""We have become a major gun-running state in this country,” says Rep. David Orentlicher (D-Indianapolis) about Indiana.

Throughout his career in the state Legislature, Orentlicher, who is both a physician and an attorney, has attempted to amend Indiana’s gun laws, which are widely considered among the most lax in the nation. The Brady Center for the Control of Gun Violence gives Hoosier gun regulation an “F.” In 2006, the homicide rate in Indianapolis was up 54 percent over the previous year. Guns were the weapons of choice in the vast majority of those deaths.

“It’s unfortunate that not only do we do very little to reduce gun violence by regulating gun purchases and ownership,” Orentlicher says, “but to the extent that legislative proposals are likely to succeed they’re likely to weaken whatever regulation we have.”

For example, legislation is being reintroduced this session, after almost passing last year, that would prohibit employers and homeowners from banning guns on their property. And, during last year’s session, legislation did pass enabling gun owners to have lifetime permits. “We don’t give lifetime permits to drive,” Orentlicher says. “Now you don’t have to worry about not being able to pass a background check once you’ve got your lifetime permit.”

Orentlicher is making three proposals this legislative session to try and bring some measure of common sense to Indiana’s gun regulations. The first would limit gun enthusiasts to one handgun purchase per month. The idea, he says, was inspired by similar legislation in Virginia. “They found a high percentage of crimes committed in the Northeast United States were being done with guns that came from Virginia. It was easy to buy guns in Virginia; you could buy 20 guns, drive up I-95 and resell them.” Then Virginia limited handgun sales to one per month. Crimes involving handguns dropped off in the Northeast.

Indiana is now serving gunrunners the way Virginia used to. Guns sold here are being resold out of state.

“According to federal statistics, we have two or three of the top 10 sources of guns used in violent crimes in this country,” Orentlicher says. “Somebody can legally buy 20 guns, go out and resell them to people who would not pass a background check. It’s a simple way to evade the very important background check system we’ve established and we need to close that loophole off.”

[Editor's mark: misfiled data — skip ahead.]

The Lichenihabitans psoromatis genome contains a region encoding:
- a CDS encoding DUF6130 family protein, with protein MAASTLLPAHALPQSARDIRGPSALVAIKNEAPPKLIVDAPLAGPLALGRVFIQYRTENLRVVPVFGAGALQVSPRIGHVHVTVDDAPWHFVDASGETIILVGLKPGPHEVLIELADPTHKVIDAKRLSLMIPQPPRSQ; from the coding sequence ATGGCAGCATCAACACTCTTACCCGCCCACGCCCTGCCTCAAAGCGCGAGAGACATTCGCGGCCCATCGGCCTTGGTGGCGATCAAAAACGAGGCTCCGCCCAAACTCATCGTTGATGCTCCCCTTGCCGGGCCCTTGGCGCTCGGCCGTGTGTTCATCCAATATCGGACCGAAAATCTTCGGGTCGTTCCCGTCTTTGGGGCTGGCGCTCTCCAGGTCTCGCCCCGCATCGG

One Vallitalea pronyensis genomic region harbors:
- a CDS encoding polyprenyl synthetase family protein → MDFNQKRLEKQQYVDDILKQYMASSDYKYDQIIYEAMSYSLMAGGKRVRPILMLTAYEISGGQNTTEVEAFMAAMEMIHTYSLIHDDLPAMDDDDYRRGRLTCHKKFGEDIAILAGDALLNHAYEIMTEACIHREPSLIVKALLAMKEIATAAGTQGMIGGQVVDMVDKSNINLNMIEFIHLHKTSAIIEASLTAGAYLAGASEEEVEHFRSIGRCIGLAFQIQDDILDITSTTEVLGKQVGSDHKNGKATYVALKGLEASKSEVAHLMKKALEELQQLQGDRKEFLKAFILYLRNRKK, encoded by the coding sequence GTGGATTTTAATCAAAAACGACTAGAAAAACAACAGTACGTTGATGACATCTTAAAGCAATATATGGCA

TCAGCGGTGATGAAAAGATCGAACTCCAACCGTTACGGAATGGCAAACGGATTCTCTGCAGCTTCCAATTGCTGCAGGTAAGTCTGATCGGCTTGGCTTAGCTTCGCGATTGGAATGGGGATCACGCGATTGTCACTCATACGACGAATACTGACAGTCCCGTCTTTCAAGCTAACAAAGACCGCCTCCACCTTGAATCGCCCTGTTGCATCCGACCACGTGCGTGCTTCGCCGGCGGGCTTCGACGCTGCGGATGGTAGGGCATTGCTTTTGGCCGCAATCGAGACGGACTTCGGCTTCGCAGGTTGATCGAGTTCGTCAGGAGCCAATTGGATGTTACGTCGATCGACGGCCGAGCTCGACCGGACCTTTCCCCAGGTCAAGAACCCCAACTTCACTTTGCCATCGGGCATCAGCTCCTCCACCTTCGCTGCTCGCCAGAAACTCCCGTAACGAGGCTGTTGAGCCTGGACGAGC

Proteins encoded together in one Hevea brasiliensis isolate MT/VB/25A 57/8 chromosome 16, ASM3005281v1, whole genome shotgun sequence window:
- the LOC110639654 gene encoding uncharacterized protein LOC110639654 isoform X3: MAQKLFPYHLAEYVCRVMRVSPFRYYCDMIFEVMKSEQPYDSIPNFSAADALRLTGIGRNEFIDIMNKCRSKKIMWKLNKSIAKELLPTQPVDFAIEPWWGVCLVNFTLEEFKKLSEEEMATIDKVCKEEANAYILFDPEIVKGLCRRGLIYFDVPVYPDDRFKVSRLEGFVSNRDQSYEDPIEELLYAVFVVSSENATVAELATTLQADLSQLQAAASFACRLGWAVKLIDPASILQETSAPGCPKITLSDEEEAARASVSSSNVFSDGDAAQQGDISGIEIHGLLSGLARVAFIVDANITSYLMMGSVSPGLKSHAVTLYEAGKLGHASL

A second proposal would close the loophole that makes it possible for people to buy guns at gun shows without having to go through a background check.

Orentlicher’s third proposal may be his most far-reaching. It would reinstate the concept of local control to counties — a principle that obtained in Indiana until the mid-1990s. “In Marion County, where we have serious gun violence, we ought to have different rules,” Orentlicher observes. “Local control is very important. If Marion County wants to have stricter gun regulation than Vanderburgh County or Posey County, we ought to give them that option.”

Orentlicher hopes his effort to reinstate the principle of local control might help legislators from other parts of the state see gun regulation from a less threatening perspective. “Maybe they’ll recognize I’m not threatening the gun owners in most of the state. All I’m saying is let Marion County have the ability to deal with the surge of gun violence. Let Gary have the ability to deal with high levels of gun violence.”

Orentlicher believes it’s crucial the state Legislature engages in a public conversation about gun regulation. “I think it’s very important for legislators to understand what we’re facing in Marion County. To hear from families who have lost children and other relatives because of gun violence.”

Orentlicher urges citizens who want these issues discussed in the Statehouse to call on their state legislators. (To contact a legislator, go to the homepage for the General Assembly at in.gov/legislative.)



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